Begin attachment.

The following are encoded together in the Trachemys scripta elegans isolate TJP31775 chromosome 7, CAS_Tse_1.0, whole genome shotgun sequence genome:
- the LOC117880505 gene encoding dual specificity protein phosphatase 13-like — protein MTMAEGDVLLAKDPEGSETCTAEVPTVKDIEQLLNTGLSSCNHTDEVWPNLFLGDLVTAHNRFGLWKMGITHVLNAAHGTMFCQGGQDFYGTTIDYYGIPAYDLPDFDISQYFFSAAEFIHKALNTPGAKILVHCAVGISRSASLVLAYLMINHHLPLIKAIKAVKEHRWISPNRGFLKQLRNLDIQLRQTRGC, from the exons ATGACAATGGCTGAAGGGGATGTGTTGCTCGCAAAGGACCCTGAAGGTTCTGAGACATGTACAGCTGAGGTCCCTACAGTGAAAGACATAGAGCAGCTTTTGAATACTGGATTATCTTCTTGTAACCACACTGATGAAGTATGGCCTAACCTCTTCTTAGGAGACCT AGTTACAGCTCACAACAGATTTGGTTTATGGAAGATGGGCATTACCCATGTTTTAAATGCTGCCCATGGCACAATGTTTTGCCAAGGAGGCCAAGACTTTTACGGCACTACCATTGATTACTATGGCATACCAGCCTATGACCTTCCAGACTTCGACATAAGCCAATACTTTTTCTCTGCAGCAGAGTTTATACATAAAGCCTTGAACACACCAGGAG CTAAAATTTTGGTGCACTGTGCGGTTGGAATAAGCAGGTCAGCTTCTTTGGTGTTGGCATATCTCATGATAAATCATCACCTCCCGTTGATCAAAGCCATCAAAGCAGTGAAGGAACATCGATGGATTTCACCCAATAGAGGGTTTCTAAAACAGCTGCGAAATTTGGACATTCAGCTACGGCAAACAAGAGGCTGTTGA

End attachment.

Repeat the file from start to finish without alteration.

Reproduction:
The following are encoded together in the Trachemys scripta elegans isolate TJP31775 chromosome 7, CAS_Tse_1.0, whole genome shotgun sequence genome:
- the LOC117880505 gene encoding dual specificity protein phosphatase 13-like — protein MTMAEGDVLLAKDPEGSETCTAEVPTVKDIEQLLNTGLSSCNHTDEVWPNLFLGDLVTAHNRFGLWKMGITHVLNAAHGTMFCQGGQDFYGTTIDYYGIPAYDLPDFDISQYFFSAAEFIHKALNTPGAKILVHCAVGISRSASLVLAYLMINHHLPLIKAIKAVKEHRWISPNRGFLKQLRNLDIQLRQTRGC, from the exons ATGACAATGGCTGAAGGGGATGTGTTGCTCGCAAAGGACCCTGAAGGTTCTGAGACATGTACAGCTGAGGTCCCTACAGTGAAAGACATAGAGCAGCTTTTGAATACTGGATTATCTTCTTGTAACCACACTGATGAAGTATGGCCTAACCTCTTCTTAGGAGACCT AGTTACAGCTCACAACAGATTTGGTTTATGGAAGATGGGCATTACCCATGTTTTAAATGCTGCCCATGGCACAATGTTTTGCCAAGGAGGCCAAGACTTTTACGGCACTACCATTGATTACTATGGCATACCAGCCTATGACCTTCCAGACTTCGACATAAGCCAATACTTTTTCTCTGCAGCAGAGTTTATACATAAAGCCTTGAACACACCAGGAG CTAAAATTTTGGTGCACTGTGCGGTTGGAATAAGCAGGTCAGCTTCTTTGGTGTTGGCATATCTCATGATAAATCATCACCTCCCGTTGATCAAAGCCATCAAAGCAGTGAAGGAACATCGATGGATTTCACCCAATAGAGGGTTTCTAAAACAGCTGCGAAATTTGGACATTCAGCTACGGCAAACAAGAGGCTGTTGA